How Do Astronauts Brush Their Teeth in Space?

NASA Teeth

Virtually every aspect of human life in space is fascinating. Most of us can only imagine what it must be like to wake up, look out the window into the stars, and weightlessly get ready for work, floating around the interior of the International Space Station (ISS), orbiting over 250 miles away from Earth. Of course, at Dr. Cindy Flanagan’s dental office, we’re most interested in how astronauts maintain their spacefaring smiles. In the following blog, we’ll explain why it’s so vital that they scrub their teeth, how they do it floating in zero gravity, and what we can all learn from astronauts’ dental hygiene.

Setting the Record Straight on Oral Hygiene in Space

It’s very important for astronauts to have clean mouths, but not for the reasons most people think. According to Space.com, in a study by the European Space Agency (ESA), some people speculated that “‘in space the circumstances are different and…your bones lose calcium, and then your teeth become bad more quickly.” While it’s certainly true that astronauts “lose density while living in space,” this “isn’t the reason they need to take care of their teeth,” since this bone loss is not substantial enough to affect the jawbone and tooth sockets. Nor is the heightened importance of spacefaring dental hygiene related to “‘weightlessness,’” which might mean “‘there is no traction between the food and the teeth,’” as another person suggested.

As per the ESA, the real reason astronauts need to carefully maintain their pearly whites is due to “‘the acceleration forces and vibrations during a flight into space.” As you can imagine, launching into space requires quite a bit of energy, and “‘during the launch phase, an astronaut has to endure a force of up to four times their own body weight. Ill-fitting dental fillings could become loose or fall out, and the atmospheric pressure change may be painful when cavities are present.’”

If you’ve ever gotten a toothache from flying on a plane with a cavity or tooth root infection, you might have experienced a minute fraction of what an astronaut with a cavity might feel during launch. Under this sort of immense pressure, any even tiny gaps, spaces, holes, erosions, or imperfections in your teeth could become immediately (and possibly painfully) apparent. Strong teeth and gums are essential to help the body more easily absorb potent shocks.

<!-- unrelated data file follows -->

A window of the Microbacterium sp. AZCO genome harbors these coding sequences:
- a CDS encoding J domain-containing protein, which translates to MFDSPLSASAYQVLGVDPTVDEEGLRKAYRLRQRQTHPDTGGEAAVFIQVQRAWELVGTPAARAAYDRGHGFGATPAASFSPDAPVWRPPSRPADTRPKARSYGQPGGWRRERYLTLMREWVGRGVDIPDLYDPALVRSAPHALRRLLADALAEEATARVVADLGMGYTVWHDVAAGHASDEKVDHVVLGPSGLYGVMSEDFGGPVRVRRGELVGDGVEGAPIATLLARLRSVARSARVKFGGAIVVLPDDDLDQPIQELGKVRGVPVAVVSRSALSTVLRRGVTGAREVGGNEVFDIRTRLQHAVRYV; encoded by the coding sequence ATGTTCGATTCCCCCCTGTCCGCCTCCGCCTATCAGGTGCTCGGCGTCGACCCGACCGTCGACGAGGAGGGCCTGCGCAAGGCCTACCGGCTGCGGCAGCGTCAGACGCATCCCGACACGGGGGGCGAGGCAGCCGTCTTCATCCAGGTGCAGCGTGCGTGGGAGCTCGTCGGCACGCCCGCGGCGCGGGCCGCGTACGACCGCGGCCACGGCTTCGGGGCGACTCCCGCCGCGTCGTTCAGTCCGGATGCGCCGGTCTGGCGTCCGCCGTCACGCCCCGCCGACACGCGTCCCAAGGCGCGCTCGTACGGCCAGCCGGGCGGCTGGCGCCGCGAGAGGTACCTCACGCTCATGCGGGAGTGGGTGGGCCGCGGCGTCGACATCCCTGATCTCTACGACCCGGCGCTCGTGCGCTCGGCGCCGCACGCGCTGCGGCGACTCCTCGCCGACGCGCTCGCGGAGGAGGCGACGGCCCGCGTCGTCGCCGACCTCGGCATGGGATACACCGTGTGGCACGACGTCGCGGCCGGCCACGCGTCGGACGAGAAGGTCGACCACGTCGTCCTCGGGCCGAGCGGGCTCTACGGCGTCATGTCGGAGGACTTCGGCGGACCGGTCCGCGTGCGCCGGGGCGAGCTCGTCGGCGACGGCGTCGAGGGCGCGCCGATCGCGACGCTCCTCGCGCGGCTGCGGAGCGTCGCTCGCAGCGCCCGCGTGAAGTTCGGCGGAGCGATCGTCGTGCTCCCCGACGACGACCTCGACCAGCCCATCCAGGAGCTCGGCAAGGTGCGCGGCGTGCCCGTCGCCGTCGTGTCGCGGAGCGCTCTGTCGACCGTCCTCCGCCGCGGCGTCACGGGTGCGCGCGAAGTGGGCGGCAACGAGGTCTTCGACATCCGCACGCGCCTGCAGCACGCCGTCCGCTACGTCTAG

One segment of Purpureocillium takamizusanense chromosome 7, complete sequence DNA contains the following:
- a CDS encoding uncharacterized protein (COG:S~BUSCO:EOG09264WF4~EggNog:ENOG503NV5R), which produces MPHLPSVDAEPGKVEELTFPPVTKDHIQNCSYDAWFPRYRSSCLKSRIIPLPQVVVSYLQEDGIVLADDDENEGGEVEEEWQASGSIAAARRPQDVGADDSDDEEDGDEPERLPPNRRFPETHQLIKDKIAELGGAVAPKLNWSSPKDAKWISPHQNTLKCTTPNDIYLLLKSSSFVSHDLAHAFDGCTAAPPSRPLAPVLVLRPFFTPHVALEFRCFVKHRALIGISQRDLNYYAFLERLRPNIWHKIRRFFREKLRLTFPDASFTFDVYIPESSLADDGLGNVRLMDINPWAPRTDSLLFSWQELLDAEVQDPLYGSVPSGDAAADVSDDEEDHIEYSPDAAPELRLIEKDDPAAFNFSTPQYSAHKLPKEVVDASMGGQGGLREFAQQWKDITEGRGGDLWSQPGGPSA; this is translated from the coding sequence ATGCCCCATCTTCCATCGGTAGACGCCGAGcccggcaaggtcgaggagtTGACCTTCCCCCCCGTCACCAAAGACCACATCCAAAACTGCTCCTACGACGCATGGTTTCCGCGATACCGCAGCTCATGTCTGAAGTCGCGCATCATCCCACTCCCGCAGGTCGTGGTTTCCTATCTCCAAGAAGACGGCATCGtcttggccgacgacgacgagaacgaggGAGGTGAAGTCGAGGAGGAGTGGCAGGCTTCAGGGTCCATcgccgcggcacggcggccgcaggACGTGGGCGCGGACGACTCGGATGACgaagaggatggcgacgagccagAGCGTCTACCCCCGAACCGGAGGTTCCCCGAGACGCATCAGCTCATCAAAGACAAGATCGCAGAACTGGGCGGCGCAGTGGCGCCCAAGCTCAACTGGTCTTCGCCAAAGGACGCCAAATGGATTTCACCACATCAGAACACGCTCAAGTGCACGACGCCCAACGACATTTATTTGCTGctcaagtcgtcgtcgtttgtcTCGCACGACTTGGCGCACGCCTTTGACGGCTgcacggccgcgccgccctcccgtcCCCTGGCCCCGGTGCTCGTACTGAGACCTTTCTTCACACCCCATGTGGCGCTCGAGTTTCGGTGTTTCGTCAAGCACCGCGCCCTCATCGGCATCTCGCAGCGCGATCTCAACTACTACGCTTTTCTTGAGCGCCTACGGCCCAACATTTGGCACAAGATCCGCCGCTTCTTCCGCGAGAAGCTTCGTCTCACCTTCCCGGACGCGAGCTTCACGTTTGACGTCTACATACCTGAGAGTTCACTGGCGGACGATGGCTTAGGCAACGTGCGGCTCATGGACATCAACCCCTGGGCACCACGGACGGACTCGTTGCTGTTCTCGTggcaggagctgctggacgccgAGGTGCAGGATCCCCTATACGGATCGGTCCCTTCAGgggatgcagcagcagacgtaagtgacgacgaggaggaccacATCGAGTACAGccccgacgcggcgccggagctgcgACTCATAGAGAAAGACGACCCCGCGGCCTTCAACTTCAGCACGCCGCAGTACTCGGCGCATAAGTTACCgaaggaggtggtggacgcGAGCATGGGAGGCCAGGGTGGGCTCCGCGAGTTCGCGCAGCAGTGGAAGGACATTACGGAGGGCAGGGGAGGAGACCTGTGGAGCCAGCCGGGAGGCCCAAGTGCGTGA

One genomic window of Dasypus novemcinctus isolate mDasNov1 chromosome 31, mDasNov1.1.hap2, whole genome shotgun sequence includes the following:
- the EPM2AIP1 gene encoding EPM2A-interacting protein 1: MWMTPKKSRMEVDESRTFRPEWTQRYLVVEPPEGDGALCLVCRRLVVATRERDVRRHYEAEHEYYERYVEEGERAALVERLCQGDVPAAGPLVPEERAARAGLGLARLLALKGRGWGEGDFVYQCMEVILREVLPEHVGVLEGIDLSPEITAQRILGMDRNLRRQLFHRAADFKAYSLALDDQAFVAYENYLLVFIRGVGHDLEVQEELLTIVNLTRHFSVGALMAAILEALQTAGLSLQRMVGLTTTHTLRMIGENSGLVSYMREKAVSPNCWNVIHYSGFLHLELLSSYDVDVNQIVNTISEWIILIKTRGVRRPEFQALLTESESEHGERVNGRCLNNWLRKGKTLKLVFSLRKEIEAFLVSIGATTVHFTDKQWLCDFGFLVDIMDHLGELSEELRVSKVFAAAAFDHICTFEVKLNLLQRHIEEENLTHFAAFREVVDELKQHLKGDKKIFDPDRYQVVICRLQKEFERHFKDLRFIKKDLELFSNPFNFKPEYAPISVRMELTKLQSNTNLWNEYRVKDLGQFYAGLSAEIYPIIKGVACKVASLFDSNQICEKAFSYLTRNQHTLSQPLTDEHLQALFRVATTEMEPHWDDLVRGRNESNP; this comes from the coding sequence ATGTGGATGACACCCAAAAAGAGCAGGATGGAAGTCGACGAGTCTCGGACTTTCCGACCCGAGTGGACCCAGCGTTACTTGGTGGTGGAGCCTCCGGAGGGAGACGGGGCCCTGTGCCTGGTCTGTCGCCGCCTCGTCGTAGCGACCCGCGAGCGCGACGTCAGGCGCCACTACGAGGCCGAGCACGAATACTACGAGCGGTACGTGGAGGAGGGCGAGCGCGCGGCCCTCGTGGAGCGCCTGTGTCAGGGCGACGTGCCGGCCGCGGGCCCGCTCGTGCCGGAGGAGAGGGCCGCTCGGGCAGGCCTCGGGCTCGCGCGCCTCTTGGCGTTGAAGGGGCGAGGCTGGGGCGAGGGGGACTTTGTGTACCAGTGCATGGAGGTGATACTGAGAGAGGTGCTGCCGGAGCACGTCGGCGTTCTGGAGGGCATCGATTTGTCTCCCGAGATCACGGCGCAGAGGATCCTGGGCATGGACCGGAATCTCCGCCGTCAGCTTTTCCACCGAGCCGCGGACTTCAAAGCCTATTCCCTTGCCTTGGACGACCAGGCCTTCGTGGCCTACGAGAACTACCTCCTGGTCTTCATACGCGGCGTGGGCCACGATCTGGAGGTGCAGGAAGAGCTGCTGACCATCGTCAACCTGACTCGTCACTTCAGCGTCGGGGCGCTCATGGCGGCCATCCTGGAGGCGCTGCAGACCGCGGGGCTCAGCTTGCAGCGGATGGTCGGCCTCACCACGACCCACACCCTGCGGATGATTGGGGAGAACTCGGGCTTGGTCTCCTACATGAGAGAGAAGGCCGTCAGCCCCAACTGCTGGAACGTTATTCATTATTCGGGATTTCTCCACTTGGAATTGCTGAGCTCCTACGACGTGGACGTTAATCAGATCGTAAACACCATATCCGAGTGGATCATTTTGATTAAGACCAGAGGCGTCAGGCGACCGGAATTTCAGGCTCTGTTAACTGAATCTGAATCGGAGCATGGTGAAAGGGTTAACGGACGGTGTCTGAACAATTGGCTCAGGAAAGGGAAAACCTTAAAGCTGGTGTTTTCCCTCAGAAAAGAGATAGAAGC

Furthermore, there isn’t typically a dentist aboard the ISS, so it would be much more difficult to treat any dental conditions that did arise. According to space magazine ROOM: “currently no procedure or technology is available to sustain and restore teeth during long-term missions, with the only planned and well-documented oral examination in space dating back to 1973.”

Astronauts must also keep their teeth in good shape for returning to Earth because “when space station residents are done with their time in orbit and return home, it’s also a violent trip.” The vehicle most ISS visitors take home “is still speeding at about 6.2 miles per hour…when it touches down.” This intense journey could also jostle and worsen any damage to your teeth.

Dental Health Can be a Serious Issue for Space Missions

In addition to enduring the tremendous physical pressure they experience, it’s important for astronauts to maintain their dental hygiene because (as we briefly discussed above) it’s more challenging to provide dental treatments and procedures in space.

Fortunately, according to ROOM, “the occurrence of dental injuries has been minimal…in the history of human spaceflight,” probably because “astronaut candidates are screened for dental issues [and]…expected to adhere to a meticulous oral hygiene routine and maintain good oral health.” This suggests that oral health in space is so important that a person who was otherwise qualified might not be able to become an astronaut if he or she didn’t have sufficiently healthy teeth.

Sadly, even with these parameters on astronaut oral hygiene in place, “a recent analysis of all medical conditions determined that the one condition most likely to result in a crew member’s departure from the International Space Station (ISS) is a dental abscess.” Mayo Clinic defines a tooth abscess as “a pocket of pus that’s caused by a bacterial infection.” This can be very uncomfortable, plus it can leave the rest of the mouth at risk if the infection spreads. Abscessed teeth may need root canal therapy and a dental crown or even extraction and a dental implant. The ISS probably has to send astronauts with abscesses back to Earth for treatment because this condition can be dangerous and cannot be easily treated on the space station.